Sunday, 4 March 2018

Loveday Brooke, Lady Detective

I've been doing a bit of writing (the further adventures of my Steampunk spy, Li Bic), and got to a point where one character is reading while he waits for another character.
But what could he be reading?
I started looking for novels written before 1896, but I didn't want anything obvious, just something light by an author that might be forgotten now, but which would also shed a little light on what the character doing the reading is like.
And what I found was Loveday Brooke, Lady Detective, by Catherine Louisa Pirkis, a series of short stories published in the Ludgate Magazine. Even better, seven stories have been collected in a modern paperback, published by Wildside Press.
The Victorian young lady on the front cover looks a bit too pretty to be Loveday, who is a sensible woman of around 30, and of fairly non-descript appearance according to the first story, The Black Bag Left on a Doorstep.
But the stories are quite good fun. Loveday works for a London based detective agency, and is sent around the country to investigate a variety of crimes, including murder.
Country house burglaries seem to be a popular crime - in one story the local Detective Inspector mentions that one local country house has Electric Lighting, and supposes that, if all country houses did likewise, the burglary rate would drop almost to nothing. Loveday isn't so sure. The author's description of the electric lighting also gives the impression that she has no idea how it works, though she knows wires are involved (she says the electricity is stored in jars, in a little 'engine house').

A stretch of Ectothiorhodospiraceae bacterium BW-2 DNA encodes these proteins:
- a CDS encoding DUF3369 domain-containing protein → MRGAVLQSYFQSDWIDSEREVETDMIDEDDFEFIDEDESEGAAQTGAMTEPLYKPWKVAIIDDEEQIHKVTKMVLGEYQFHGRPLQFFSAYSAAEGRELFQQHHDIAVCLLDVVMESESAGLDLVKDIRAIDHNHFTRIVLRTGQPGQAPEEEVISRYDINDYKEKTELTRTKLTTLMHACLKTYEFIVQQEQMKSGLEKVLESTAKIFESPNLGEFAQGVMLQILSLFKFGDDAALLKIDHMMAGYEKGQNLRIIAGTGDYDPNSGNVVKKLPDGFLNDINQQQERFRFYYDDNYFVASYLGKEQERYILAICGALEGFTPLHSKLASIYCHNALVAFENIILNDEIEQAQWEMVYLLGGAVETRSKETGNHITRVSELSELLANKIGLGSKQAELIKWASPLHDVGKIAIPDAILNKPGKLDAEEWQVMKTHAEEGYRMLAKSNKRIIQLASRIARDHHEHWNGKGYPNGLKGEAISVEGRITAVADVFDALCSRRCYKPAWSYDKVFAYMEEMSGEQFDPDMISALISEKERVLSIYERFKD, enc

What the stories do very well, though, is give a flavour of the period, from a woman's point of view. Loveday travels alone, and stays in local hotels when she is not pretending to be a relative of the housekeeper in the country house she is investigating, or taking up a position as a secretary who lives in the house. The butler in one story "treated Loveday in an easy, familiar fashion, evidently considering that an amanuensis took much the same rank as a nursery governess - that is to say, a little below a lady's maid and a little above a house maid."
I'm about half way through the book at the moment, and enjoying it very much - though the author does cheat, compared with later mystery writers. It's impossible for the reader to try to solve the case, because she conceals vital clues until the big reveal at the end.

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